President: Martin Helme should not be in office ({{contentCtrl.commentsTotal}})

President Kersti Kaljulaid following her summit with prime minister Jüri Ratas at Kadriorg Monday evening.
President Kersti Kaljulaid following her summit with prime minister Jüri Ratas at Kadriorg Monday evening. Source: President's office.

Following a meeting Monday evening with Prime Minister Jüri Ratas (Centre) at Kadriorg Palace, Estonian President Kersti Kaljulaid said that there should be no place in government for finance minister Martin Helme (EKRE).

The president added that Helme had tried to ditch the rule of law.

The meeting followed the attempt last week by finance minister Martin Helme, standing in for his father, interior minister Mart Helme (EKRE), to unilaterally remove chief of the Police and Border Guard Board (PPA) Elmar Vaher from his post, saying the PPA head had been dishonest in claiming the interior ministry was to make redundancies at his organization.

Helme was overruled by prime minister Jüri Ratas, who backed Vaher, though Ratas claimed there was no crisis in the government.

"In my opinion, a minister must obey the law, and if they do not, they are acting counter to the rule of law in Estonia," the president told the media following her meeting with Jüri Ratas.

"In my opinion, this was a very serious attempt to drag our principle of rule of law into the gutter. Furthermore I told the prime minister that, in my opinion, such a minister should not have a seat in the government," she continued.

"In any state governed by the rule of law, a minister who acts against the law in order to carry out their political will should not remain in office," the president added.

"But of course, as we all know, this decision is in the hands of the Riigikogu and the government of Estonia, since Estonia is a parliamentary republic," she continued, adding that the rule of law still functioned in Estonia, with the current PPA head still in his post.

"Our rule of law is resilient in resisting such attacks. And I hope it will stay that way," the president added.

The president qualified these statements by noting that state officials should be permitted to speak freely (seemingly referring to the PPA chief rather than the EKRE ministers).

"The issue is broader than just one of legality. The question is whether our officials have the right to express their opinion, or whether they have a duty to keep their mouths shut and serve [the state]. Such a country would no longer be a democratic state," the president continued.

The president also reiterated her views on her social media account later on Monday, stating that: "I met Prime Minister Jüri Ratas this evening. We discussed quite a few topics, but, of course, the central issue was what happened last week with the attempted removal of the police chief."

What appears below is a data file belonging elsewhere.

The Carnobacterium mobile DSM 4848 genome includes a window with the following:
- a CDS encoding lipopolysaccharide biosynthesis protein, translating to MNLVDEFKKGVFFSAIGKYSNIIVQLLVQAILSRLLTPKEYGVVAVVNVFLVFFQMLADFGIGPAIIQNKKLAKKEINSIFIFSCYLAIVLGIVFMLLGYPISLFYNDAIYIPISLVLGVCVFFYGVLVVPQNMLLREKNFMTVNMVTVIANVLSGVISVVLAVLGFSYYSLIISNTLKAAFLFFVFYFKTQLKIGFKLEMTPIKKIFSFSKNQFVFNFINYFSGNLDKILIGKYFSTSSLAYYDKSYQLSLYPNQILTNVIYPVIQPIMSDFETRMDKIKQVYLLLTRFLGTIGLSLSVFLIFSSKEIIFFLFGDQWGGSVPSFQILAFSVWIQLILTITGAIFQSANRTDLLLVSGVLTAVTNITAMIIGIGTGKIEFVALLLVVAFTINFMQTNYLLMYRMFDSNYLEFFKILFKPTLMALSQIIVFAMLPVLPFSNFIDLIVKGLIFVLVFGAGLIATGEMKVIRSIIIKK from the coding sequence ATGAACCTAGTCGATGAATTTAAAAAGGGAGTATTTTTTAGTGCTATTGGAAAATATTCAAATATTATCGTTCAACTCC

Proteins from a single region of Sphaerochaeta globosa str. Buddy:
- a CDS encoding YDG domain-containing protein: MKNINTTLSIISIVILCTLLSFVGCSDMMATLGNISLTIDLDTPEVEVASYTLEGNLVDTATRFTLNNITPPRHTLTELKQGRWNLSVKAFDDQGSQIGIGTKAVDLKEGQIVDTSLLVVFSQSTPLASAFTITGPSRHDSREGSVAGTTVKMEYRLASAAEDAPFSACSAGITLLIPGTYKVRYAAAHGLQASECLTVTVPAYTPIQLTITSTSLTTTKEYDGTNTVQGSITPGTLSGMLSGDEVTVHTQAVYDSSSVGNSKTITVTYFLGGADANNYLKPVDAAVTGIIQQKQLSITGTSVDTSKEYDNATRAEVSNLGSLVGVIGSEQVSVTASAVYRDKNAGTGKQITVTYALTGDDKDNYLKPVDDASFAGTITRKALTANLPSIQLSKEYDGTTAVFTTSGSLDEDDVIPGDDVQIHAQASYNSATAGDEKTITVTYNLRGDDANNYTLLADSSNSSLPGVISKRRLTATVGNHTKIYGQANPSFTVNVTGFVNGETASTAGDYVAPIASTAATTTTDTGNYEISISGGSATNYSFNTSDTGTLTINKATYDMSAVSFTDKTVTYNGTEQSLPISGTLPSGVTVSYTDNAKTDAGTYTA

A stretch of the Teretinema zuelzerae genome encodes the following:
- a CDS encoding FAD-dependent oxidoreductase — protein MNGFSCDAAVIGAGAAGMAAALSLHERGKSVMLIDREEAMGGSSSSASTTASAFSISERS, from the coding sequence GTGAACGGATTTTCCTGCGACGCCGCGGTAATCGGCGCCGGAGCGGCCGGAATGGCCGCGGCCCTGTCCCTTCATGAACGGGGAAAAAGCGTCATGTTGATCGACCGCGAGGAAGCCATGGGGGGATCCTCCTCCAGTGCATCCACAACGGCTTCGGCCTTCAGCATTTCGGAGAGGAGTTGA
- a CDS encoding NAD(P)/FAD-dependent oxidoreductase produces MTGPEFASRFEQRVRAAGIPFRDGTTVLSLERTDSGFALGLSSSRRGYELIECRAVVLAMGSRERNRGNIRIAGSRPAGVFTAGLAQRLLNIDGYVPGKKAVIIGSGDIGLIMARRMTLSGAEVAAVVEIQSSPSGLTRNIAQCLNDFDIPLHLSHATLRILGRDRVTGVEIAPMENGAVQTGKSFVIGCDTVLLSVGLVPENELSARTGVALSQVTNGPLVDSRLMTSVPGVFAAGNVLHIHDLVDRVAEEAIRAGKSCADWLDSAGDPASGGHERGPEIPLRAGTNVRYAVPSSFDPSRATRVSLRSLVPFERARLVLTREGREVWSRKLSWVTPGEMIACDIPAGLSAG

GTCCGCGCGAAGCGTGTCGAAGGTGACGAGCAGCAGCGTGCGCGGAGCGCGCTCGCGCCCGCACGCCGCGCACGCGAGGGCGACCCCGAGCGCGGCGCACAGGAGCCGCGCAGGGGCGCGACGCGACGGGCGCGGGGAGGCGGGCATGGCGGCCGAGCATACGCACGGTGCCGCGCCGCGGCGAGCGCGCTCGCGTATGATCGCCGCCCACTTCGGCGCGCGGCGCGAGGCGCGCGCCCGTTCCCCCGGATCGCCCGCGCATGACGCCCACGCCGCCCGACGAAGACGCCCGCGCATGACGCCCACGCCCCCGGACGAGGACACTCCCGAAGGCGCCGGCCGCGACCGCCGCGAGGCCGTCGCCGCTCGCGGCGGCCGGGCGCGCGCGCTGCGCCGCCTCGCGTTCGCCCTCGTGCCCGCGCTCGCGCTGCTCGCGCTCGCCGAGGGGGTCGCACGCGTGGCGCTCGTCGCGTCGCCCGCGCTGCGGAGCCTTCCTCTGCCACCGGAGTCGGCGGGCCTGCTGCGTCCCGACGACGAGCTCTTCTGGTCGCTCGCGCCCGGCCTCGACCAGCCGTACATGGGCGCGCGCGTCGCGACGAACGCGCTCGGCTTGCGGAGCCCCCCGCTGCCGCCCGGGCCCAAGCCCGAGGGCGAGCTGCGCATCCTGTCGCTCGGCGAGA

"My assessment is unequivocal – the minister's attempt to dismiss the police chief by deliberately breaking the law is an attempt to ditch our principle of rule of law. Fortunately, last week demonstrated that the Estonian legal system, our institutions and democracy are working, and any such attempts are failing. But even an attempt to do so is unacceptable, and a minister taking such steps is unfit to be a member of the government. I also said this to the Prime Minister, but it is, of course, the Riigikogu that decides what the composition of the government is."

The video of the president and prime ministers' reactions post-meeting (in Estonian) is below.

The president has not shied away from stating her views on the current coalition and the participation of the Conservative People's Party of Estonia (EKRE) since it came into office at the end of April. She wore a sweatshirt emblazoned with the words "speech is free", roughly translated, at the signing-in of the current coalition following attacks on Estonian-language journalists, particularly at public broadcaster ERR, by EKRE members. In an interview, given in May, but published in July by U.S. site Foreign Policy, the president said she despised EKRE's members' actions.

Jüri Ratas' summary of meeting

Emerging from the meeting second, prime minister Ratas said that the Vaher case had not been the only topic discussed with the head of state, noting that energy, climate change, security and foreign policy had all been on the table.

When asked about his faith in the interior minister and finance minister, Ratas said that: "Estonia acts as a state under the rule of law and no director general is removed under such a principle. This is a decision for the government of the republic. At present I have no reason to think that Elmar Vaher has acted against the interests of the state or rule of law. I understand what you are asking – about what confidence I have. The present government is working, the cooperation is functioning. The government has certainly made important and principled decisions in various important areas."

Ratas added that he had no reason to believe that Vaher was unfit for his post.

Opposition Reform Party called for a vote of no-confidence in Jüri Ratas' government on Saturday, which it would like to put the Riigikogu at an extraordinary session ahead of the chamber returning to work in September. Reform, supported in this latest no-confidence proposal by the other opposition party, the Social Democratic Party (SDE), had already brought a vote of no-confidence in Mart Helme as interior minister, which it did in early June shortly before the Riigikogu broke up for summer. That failed to pass by five votes.

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Editor: Andrew Whyte

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